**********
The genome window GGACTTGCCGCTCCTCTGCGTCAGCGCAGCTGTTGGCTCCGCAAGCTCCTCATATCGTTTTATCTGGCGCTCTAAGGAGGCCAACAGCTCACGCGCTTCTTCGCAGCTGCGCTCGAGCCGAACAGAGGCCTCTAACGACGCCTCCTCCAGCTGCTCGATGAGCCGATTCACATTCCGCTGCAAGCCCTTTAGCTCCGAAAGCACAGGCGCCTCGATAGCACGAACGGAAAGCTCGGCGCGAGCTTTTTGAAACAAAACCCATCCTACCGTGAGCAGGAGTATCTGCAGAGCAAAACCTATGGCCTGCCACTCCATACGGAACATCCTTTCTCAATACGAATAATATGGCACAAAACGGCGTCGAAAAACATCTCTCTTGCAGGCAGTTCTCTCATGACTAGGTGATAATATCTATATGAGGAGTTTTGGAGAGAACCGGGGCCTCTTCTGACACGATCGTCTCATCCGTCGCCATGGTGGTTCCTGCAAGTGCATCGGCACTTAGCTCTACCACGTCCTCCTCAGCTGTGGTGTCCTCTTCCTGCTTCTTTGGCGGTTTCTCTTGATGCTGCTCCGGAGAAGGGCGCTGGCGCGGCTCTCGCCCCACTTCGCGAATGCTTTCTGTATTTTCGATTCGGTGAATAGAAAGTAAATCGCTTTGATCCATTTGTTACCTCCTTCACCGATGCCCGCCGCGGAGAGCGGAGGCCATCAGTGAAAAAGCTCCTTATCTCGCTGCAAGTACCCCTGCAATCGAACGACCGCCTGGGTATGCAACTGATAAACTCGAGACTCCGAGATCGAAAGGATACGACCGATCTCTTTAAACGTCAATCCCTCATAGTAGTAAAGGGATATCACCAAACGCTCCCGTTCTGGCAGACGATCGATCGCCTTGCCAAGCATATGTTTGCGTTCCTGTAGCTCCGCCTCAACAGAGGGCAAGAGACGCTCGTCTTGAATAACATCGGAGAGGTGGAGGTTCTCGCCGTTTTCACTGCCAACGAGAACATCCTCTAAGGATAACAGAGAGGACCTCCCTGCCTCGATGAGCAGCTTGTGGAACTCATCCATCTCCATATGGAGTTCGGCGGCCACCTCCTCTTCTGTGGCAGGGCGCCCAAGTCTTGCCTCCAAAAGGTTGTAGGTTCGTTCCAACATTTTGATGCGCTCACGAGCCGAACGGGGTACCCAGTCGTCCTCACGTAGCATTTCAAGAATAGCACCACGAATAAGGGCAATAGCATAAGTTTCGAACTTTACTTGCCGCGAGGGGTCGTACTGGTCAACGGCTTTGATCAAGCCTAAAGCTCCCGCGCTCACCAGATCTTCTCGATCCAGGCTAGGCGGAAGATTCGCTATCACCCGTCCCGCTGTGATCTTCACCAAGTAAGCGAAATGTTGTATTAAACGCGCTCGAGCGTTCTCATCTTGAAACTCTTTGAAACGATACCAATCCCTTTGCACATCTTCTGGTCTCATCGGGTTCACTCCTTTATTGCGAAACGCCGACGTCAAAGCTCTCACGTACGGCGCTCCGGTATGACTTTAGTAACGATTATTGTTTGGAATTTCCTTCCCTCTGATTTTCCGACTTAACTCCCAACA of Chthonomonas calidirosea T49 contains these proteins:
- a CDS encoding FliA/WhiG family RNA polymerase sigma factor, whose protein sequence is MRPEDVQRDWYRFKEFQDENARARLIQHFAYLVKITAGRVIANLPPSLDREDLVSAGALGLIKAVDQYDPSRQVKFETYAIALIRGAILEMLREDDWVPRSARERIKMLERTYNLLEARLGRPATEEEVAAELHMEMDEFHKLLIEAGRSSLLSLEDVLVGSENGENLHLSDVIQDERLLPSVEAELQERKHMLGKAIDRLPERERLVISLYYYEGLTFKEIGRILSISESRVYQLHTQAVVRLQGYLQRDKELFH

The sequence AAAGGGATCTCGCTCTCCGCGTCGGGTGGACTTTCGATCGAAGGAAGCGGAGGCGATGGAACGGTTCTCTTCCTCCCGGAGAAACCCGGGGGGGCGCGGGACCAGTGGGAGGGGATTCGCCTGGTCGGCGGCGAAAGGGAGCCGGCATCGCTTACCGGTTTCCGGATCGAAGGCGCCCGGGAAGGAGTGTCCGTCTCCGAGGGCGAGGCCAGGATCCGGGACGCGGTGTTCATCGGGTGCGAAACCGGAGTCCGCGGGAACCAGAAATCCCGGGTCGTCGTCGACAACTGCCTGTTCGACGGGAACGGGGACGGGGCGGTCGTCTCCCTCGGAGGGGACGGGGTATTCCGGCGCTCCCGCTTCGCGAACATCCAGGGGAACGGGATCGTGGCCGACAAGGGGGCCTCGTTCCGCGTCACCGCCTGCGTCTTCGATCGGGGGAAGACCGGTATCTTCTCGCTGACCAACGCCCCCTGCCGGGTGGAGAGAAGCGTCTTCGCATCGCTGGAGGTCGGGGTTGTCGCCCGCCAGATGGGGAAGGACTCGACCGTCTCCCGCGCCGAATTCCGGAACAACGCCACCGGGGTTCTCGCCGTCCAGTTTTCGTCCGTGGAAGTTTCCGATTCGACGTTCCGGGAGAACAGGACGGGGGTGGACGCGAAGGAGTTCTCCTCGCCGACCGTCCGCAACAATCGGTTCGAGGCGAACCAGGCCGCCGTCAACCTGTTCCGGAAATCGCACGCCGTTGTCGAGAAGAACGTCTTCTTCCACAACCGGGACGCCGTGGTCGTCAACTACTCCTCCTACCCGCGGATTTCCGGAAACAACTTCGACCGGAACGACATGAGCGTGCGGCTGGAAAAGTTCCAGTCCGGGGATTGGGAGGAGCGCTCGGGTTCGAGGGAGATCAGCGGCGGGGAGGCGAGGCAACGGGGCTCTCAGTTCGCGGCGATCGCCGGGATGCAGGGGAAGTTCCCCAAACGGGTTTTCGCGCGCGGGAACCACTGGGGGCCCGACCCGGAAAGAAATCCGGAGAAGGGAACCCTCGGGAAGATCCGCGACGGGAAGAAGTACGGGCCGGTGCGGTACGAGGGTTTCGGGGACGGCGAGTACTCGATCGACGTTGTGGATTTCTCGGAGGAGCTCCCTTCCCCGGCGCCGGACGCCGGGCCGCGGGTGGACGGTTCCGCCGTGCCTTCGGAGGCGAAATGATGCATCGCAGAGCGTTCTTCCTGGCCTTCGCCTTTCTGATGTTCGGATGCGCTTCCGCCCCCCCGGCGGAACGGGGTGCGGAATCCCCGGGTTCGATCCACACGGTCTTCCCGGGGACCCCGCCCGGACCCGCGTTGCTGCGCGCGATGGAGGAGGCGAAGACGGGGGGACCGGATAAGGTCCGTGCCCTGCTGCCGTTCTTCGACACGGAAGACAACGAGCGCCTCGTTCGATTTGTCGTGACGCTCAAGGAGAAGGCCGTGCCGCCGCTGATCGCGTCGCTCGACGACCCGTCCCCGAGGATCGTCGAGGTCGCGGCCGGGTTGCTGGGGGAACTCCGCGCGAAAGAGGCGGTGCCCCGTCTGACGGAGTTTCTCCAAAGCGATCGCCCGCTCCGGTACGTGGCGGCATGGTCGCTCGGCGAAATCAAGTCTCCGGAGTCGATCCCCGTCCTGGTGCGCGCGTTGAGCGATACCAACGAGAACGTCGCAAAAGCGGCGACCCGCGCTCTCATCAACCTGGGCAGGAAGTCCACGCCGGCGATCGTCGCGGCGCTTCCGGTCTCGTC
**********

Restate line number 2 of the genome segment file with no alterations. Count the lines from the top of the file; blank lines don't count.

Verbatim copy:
- a CDS encoding FliA/WhiG family RNA polymerase sigma factor, whose protein sequence is MRPEDVQRDWYRFKEFQDENARARLIQHFAYLVKITAGRVIANLPPSLDREDLVSAGALGLIKAVDQYDPSRQVKFETYAIALIRGAILEMLREDDWVPRSARERIKMLERTYNLLEARLGRPATEEEVAAELHMEMDEFHKLLIEAGRSSLLSLEDVLVGSENGENLHLSDVIQDERLLPSVEAELQERKHMLGKAIDRLPERERLVISLYYYEGLTFKEIGRILSISESRVYQLHTQAVVRLQGYLQRDKELFH